Laryngotracheal reconstruction surgery widens your windpipe (trachea) to make breathing easier. Laryngotracheal reconstruction involves inserting a small piece of cartilage - stiff connective tissue found in many areas of your body - into the narrowed section of the windpipe.
Children most commonly experience problems with a narrowed windpipe. It can occur for many reasons, including injury, infection, stomach acid reflux, a birth defect or the result of the insertion of a breathing tube. An adult's windpipe can become narrowed for the same reasons, but the cause may also be a disease that causes blood vessel or tissue inflammation, such as Wegener's granulomatosis or sarcoidosis.
The goal of laryngotracheal reconstruction is to provide a safe and stable airway without the use of assistance from a breathing tube.
Why laryngotracheal reconstruction surgery is done?
The primary goal of laryngotracheal reconstruction surgery is to establish a permanent, stable airway for you or your child to breathe through without the use of a breathing tube. Surgery can also improve voice and swallowing issues. Reasons for this surgery include:
Preparation for a laryngotracheal reconstruction surgery
- Narrowing of the airway (stenosis): Stenosis may be caused by infection, disease or injury, but it's most often due to irritation related to breathing tube insertion (endotracheal intubation) in infants born with congenital conditions or born prematurely or as a result of a medical procedure.
- Malformation of the voice box (larynx): Rarely, the larynx may be incompletely developed at birth (laryngeal cleft) or constricted by abnormal tissue growth (laryngeal web), which may be present at birth or a result of scarring from a medical procedure or infection.
- Weak cartilage (tracheomalacia): This condition occurs when an infant's soft, immature cartilage lacks the stiffness to maintain a clear airway, making it difficult for your child to breath.
- Vocal cord paralysis: Also known as vocal fold paralysis, this voice disorder occurs when one or both of the vocal cords don't open or close properly, leaving the trachea and lungs unprotected. It can be caused by injury, disease, infection or stroke. In many cases, the cause is unknown.
Carefully follow your doctor's directions about how to prepare for surgery:
What can you expect during a laryngotracheal reconstruction surgery?
- Avoid food and drink: Your doctor should tell you what time you or your child need to stop eating and drinking in the hours before surgery. Having food or drink before surgery could lead to complications during surgery, such as inhaling partially digested food into the lungs (aspiration). Young children are generally scheduled for morning surgery. If you or your child eats or drinks after the requested cut-off time, surgery may have to be postponed.
- Bring favourite items from home to comfort your child: If your child is having surgery, favourite items from home such as a stuffed animal, blanket or photos displayed in the hospital room may help comfort your child. This can help smooth the recovery process.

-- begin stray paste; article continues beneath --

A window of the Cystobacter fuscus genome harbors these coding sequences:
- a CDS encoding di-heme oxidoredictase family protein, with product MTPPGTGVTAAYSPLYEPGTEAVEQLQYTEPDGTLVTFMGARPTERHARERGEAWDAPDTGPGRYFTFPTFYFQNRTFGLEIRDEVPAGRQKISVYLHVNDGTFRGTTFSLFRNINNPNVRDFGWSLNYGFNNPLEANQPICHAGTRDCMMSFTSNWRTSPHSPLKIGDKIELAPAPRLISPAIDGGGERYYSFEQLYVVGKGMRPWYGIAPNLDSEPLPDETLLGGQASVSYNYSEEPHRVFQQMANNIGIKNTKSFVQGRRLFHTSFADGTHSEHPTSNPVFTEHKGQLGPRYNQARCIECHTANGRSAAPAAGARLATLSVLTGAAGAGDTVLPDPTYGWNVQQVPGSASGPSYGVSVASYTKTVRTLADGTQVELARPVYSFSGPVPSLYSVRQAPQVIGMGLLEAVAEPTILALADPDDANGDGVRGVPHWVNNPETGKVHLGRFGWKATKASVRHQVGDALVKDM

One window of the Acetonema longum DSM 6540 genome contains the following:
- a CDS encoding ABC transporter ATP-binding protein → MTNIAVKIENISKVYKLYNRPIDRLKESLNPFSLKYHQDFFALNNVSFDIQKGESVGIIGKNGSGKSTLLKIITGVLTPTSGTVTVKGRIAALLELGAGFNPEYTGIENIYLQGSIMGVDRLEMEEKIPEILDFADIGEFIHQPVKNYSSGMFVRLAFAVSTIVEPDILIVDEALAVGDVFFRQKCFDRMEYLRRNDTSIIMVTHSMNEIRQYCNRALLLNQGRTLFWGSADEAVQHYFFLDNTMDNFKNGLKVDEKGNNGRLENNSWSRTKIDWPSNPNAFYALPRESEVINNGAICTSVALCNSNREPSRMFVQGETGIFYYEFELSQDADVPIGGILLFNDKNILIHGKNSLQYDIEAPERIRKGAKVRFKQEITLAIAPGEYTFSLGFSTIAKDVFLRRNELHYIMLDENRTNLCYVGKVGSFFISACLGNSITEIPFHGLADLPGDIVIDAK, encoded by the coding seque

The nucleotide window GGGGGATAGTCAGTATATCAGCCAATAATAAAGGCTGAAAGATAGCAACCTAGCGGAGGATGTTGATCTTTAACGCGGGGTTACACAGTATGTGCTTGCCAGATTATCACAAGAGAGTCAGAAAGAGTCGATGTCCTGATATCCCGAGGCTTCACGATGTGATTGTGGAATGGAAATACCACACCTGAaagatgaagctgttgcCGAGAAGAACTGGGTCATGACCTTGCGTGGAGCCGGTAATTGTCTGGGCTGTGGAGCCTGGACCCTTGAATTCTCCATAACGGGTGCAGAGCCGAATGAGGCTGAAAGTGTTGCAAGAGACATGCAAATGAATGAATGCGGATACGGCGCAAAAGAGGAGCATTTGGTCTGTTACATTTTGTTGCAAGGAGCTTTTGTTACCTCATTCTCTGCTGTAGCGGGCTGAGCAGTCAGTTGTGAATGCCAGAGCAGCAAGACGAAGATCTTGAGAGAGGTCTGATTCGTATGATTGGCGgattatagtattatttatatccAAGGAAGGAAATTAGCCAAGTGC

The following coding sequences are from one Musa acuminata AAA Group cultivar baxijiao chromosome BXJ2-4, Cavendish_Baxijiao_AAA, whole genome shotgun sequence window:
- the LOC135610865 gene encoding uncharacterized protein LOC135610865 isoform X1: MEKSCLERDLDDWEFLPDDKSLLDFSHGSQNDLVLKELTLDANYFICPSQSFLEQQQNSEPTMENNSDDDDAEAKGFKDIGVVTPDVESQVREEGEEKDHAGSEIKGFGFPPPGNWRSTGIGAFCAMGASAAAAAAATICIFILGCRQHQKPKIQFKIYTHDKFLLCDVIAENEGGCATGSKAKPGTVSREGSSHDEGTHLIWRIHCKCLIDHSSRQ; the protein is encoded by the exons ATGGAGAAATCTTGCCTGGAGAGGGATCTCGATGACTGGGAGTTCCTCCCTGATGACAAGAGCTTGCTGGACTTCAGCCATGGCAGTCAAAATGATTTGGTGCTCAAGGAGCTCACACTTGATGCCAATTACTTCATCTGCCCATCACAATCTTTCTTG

Open-airway laryngotracheal reconstruction can be done in one or multiple stages, using different techniques, depending on the severity of your or your child's condition. Many people undergoing laryngotracheal reconstruction surgery have already undergone a tracheostomy - a surgically inserted tube from the neck directly into the trachea - to help with breathing.
During a single-stage reconstruction:
During a double or multistage reconstruction:
- A tracheostomy tube, if present, is removed.
- The surgeon widens (reconstructs) the airway by inserting precisely shaped pieces of cartilage (grafts) from the ribs, ear or thyroid into the trachea.
- A temporary tube inserted through the mouth into the trachea (endotracheal tube), is put into place to support the cartilage grafts. The endotracheal tube will typically remain in place from a few days to about two weeks, depending on the amount of time it will take for the area to heal - a factor mostly determined by the amount and position of the cartilage grafts.
What can you expect after a laryngotracheal reconstruction surgery?
- The surgeon widens (reconstructs) the airway by inserting precisely shaped pieces of cartilage from the ribs, ear or thyroid into the trachea.
- To provide a framework for the airway to heal, the tracheostomy tube is left in place or a stent (a straight or T-shaped hollow tube) is inserted. The stent remains in place until the area heals - a process that takes about four to six weeks or more - with the intent of removing it during the next stage.
Your child may need help from a breathing machine (ventilator, or respirator) or may need sedation to help prevent the breathing tube from coming out. How long your child may need sedation or breathing assistance depends on your child's other medical conditions and age.
Most people stay in the hospital seven to 14 days after open-airway laryngotracheal reconstruction surgery, although in some cases it may be longer. Endoscopic surgery
is performed on an outpatient basis, so you or your child may go home the same day or spend several days in the hospital.
Treatment and recovery after surgery varies depending on what procedure you or your child has. Full recovery may take a few weeks to several months.
In the weeks following surgery, the doctor performs regular endoscopic exams
to check the progression of airway healing. Speech therapy may be recommended to help with any voice or swallowing problems